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Outline

Here’s where a writer has to get organized. I’ve talked to a lot of writers who just plow through with no aim, and hope a story works out in the end. In my opinion, that’s for amateurs.

I use Microsoft Excel to keep my stories and chapters organized. A lot of writers use Scrivener, but I don’t know much about that program. I hear it does a lot of custom things and helps organize on a lot of levels.

I use Excel because that program speaks my language. It just makes really good sense to me.

One thing I do is create a page in Excel for my list of characters. What do they look like? How do I describe their attire or mannerisms? What do they do? Who do they know? This way, if I refer back to a character from chapter two in chapter 19, I can just look at my spreadsheet and see what was unique about them.

I also keep a timeline page. What happened and when? I put down dates and years, whether or not I use those in the narrative.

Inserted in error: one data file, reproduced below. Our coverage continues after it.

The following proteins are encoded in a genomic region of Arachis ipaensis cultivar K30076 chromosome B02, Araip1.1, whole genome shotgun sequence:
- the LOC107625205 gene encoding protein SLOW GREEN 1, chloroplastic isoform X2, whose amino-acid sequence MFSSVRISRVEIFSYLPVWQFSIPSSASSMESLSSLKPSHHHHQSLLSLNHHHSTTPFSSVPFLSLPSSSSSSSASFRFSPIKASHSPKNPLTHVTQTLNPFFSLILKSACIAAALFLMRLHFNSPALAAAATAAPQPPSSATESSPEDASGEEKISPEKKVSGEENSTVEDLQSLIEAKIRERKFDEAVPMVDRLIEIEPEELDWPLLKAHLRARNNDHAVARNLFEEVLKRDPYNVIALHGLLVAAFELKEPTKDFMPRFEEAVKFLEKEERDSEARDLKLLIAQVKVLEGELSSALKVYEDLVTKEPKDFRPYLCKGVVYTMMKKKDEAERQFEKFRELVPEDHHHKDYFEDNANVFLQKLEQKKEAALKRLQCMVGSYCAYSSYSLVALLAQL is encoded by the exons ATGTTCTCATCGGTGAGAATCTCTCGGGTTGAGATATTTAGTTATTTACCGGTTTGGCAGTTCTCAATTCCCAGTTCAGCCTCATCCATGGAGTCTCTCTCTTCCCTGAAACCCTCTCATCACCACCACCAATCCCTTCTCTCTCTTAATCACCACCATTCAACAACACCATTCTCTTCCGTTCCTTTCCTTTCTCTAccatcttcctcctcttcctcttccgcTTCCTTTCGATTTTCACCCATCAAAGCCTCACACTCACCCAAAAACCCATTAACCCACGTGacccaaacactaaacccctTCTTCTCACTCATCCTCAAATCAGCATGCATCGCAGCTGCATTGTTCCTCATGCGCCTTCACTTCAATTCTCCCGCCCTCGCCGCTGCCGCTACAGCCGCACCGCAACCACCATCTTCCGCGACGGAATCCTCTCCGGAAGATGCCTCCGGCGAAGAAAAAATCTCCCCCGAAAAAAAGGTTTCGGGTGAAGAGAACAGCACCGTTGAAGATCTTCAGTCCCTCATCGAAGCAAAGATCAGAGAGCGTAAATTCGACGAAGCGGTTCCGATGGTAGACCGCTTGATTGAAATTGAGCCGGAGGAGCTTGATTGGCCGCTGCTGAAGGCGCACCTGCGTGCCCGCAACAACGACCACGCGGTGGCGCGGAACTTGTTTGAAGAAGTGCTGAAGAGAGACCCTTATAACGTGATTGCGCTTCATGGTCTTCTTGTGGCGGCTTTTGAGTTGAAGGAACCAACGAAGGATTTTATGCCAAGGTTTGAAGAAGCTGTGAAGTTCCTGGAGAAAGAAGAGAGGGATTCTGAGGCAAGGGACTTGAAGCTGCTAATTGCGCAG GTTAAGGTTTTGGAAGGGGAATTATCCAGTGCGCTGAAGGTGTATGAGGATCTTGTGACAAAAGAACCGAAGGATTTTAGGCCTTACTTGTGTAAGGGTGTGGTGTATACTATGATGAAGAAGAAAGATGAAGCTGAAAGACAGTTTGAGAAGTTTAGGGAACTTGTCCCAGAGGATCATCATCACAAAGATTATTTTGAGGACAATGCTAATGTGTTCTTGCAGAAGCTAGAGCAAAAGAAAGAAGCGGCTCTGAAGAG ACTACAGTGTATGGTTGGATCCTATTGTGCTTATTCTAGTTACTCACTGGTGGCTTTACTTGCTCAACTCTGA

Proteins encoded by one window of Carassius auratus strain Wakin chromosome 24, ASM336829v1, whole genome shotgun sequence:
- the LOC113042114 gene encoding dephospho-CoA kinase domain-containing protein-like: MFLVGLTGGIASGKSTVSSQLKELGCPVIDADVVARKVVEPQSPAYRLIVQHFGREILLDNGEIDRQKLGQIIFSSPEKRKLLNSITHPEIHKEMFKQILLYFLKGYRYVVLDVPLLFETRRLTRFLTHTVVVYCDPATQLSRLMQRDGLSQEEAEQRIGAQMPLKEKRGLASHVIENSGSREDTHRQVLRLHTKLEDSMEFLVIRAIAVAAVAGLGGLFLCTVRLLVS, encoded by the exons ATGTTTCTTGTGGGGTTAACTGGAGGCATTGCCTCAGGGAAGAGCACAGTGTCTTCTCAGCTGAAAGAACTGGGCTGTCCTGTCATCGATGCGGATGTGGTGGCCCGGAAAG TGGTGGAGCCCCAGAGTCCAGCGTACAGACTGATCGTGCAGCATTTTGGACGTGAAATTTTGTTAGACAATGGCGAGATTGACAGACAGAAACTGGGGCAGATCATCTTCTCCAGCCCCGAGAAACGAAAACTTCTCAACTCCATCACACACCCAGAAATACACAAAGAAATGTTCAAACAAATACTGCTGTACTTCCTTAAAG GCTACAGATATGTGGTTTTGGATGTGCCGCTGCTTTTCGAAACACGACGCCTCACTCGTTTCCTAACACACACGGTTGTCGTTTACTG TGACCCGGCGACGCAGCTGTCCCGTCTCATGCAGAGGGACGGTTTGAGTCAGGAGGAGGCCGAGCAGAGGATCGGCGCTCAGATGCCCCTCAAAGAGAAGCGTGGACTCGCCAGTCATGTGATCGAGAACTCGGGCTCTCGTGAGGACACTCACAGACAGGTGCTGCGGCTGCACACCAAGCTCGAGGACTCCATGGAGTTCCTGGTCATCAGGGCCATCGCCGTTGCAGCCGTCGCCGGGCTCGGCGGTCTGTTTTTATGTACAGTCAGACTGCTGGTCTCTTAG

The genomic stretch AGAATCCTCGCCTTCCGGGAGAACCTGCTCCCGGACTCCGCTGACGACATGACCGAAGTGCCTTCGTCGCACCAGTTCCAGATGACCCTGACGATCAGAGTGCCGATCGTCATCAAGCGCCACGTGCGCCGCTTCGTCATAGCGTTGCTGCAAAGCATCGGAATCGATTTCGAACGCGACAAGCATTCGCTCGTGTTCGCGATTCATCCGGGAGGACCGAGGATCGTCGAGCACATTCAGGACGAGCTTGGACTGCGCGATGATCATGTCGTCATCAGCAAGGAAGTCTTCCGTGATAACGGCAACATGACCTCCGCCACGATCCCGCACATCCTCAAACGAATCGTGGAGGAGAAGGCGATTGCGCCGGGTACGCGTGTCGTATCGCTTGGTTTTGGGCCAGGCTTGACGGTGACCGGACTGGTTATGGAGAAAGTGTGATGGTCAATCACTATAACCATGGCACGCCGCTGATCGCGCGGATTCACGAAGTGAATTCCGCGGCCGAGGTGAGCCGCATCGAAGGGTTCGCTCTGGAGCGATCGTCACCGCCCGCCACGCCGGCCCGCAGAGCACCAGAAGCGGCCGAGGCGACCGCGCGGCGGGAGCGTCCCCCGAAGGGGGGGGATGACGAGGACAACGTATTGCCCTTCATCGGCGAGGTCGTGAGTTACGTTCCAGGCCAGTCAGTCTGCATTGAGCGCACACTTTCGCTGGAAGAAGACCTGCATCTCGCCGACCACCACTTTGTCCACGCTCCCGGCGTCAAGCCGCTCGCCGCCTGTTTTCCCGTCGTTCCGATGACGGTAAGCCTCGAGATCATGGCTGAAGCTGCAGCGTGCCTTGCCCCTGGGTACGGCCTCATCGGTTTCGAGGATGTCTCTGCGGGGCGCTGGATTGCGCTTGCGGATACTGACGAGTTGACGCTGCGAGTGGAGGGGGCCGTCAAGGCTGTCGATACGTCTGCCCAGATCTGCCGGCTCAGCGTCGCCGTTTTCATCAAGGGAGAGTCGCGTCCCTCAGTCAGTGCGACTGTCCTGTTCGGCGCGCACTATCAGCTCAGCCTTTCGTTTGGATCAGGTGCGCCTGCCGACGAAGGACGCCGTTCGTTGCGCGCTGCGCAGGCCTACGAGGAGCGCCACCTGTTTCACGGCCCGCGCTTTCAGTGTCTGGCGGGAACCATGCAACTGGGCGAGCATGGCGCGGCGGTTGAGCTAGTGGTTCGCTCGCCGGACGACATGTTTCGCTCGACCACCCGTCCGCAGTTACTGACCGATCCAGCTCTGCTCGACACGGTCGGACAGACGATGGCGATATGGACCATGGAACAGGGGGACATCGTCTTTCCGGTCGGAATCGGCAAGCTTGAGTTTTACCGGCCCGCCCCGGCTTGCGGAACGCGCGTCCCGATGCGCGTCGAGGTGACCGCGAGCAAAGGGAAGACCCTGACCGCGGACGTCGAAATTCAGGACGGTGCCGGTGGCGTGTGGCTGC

I keep a chapter highlights page. What was the crux of each chapter, when did it happen and who had the point of view (POV)? It’s easiest and less confusing to keep the POV with one character through the entire narrative. But it’s also limiting. So my rule is that the POV cannot change in the middle of a chapter. New POV? New chapter.

The outline stage is where the writer decides who everyone is, and whether they get married, have babies, or die. A story has to have twists and turns. It has to have conflict and intrigue. Find appropriate places for these in the outline.

The writer might decide later in the process that certain plot twists don’t work, or that certain characters need to do something different than planned. That’s fine. The outline is not your Bible. It’s your Constitution. You can alter it.

I change the Excel spreadsheet to reflect changes I’ve made later in the process. So when I’m done, the two documents tell the same story, just in different ways.

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One thought on “Outline

  1. Pingback: The Process of Writing a Novel | The Creative Revolution

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